Walter Bradel

From Wikipedia, the free encyclopedia
Jump to: navigation, search
Walter Bradel
Born (1911-07-31)31 July 1911
Breslau, now Poland
Died 5 May 1943(1943-05-05) (aged 31)
Buried at Ysselsteyn German war cemetery, Netherlands
(Block CX, Row 4, Grave 85)
Allegiance  Nazi Germany
Service/branch Heer
Years of service 1934–43
Rank Oberstleutnant
Unit Condor Legion
Kampfgeschwader 3
Kampfgeschwader 2
Commands held II./KG 2

Spanish Civil War

World War II


Spanish Cross in Silver with Swords

Iron Cross First and Second Class
Front Flying Clasp of the Luftwaffe in Gold
Honorary Cup of the Luftwaffe
Knight's Cross of the Iron Cross

Walter Bradel (31 July 1911 – 5 May 1943) was a Luftwaffe Bomber pilot and Geschwaderkommodore of KG 2 during World War II. He was also a recipient of the Knight's Cross of the Iron Cross (German: Ritterkreuz des Eisernen Kreuzes). The Knight's Cross of the Iron Cross was awarded to recognise extreme battlefield bravery or successful military leadership.

Luftwaffe career[edit]

Bradel joined the Heer in 1933, before joining the Luftwaffe. Bradel flew the Dornier Do 17 until 1942, and then the Dornier Do 217. Bradel was awarded the Knight's Cross on 17 July 1941 for his units particular effectiveness over the Grodno area, in which the Soviet 6th Cavalry Corps was routed, and lost 105 tanks.[1]

In 1943 Bradel's unit started flying bombing missions over England once more. During the night of 4 May 1943 to 5 May Angriffsführer England ordered a consolidated attack on Norwich. Involved were 43 aircraft from KG 2 under the command of Bradel, which took off from the airport of Soesterberg. The attack force was augmented by aircraft from II./KG 40 and 36 Ju 88 from KG 6. Bradel's Do 217K was attacked by a British nightfighter, and suffered engine damage. Pilot Leutnant Ernst Andres attempted an emergency landing near Landsmeer, Amsterdam. The aircraft was 80% damaged and Bradel was killed.[2] Walter Bradel is buried at the German Military Cemetery at Ysselsteyn, Netherlands (Block CX, Row 4, Grave 85)[3]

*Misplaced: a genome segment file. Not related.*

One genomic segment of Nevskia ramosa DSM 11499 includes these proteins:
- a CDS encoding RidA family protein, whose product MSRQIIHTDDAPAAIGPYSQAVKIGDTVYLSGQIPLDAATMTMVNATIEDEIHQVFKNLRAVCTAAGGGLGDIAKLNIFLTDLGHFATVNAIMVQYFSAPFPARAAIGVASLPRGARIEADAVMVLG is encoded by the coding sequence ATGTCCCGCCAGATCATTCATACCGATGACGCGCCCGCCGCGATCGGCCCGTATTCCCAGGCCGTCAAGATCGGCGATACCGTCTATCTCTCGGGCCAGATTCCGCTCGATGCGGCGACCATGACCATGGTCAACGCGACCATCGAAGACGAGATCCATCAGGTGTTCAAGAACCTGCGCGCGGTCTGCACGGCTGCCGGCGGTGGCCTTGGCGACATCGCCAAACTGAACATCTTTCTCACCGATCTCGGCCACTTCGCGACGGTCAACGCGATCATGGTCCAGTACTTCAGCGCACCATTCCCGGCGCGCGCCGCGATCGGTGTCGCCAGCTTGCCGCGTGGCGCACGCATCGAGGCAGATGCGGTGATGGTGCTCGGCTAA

1. ^ Bergström 2007 (Barbarossa title), p. 23.
  2. ^ de zeng et al 2007 Vol 1, p. 24.
  3. ^ MacLean 2007, p. 224.
  4. ^ Scherzer 2007, p. 237.


  • Bergström, Christer (2007). Barbarossa - The Air Battle: July–December 1941. London: Chervron/Ian Allan. ISBN 978-1-85780-270-2.
  • Fellgiebel, Walther-Peer (2000) [1986]. Die Träger des Ritterkreuzes des Eisernen Kreuzes 1939–1945 — Die Inhaber der höchsten Auszeichnung des Zweiten Weltkrieges aller Wehrmachtteile [The Bearers of the Knight's Cross of the Iron Cross 1939–1945 — The Owners of the Highest Award of the Second World War of all Wehrmacht Branches] (in German). Friedberg, Germany: Podzun-Pallas. ISBN 978-3-7909-0284-6. 
  • MacLean, French L (2007). Luftwaffe Efficiency & Promotion Reports: For the Knight's Cross Winners. Atglen, Pennsylvania: Schiffer Military History. ISBN 978-0-7643-2657-8. 
  • Scherzer, Veit (2007). Die Ritterkreuzträger 1939–1945 Die Inhaber des Ritterkreuzes des Eisernen Kreuzes 1939 von Heer, Luftwaffe, Kriegsmarine, Waffen-SS, Volkssturm sowie mit Deutschland verbündeter Streitkräfte nach den Unterlagen des Bundesarchives [The Knight's Cross Bearers 1939–1945 The Holders of the Knight's Cross of the Iron Cross 1939 by Army, Air Force, Navy, Waffen-SS, Volkssturm and Allied Forces with Germany According to the Documents of the Federal Archives] (in German). Jena, Germany: Scherzers Militaer-Verlag. ISBN 978-3-938845-17-2. 
  • de Zeng, H.L; Stanket, D.G; Creek, E.J. (2007). Bomber Units of the Luftwaffe 1933-1945; A Reference Source, Volume 1. Ian Allan Publishing. ISBN 978-1-85780-279-5.
Military offices
Preceded by
Oberstleutnant Hans von Koppelow
Commander of Kampfgeschwader 2
23 January 1943 – 5 May 1943
Succeeded by
Oberstleutnant Karl Kessel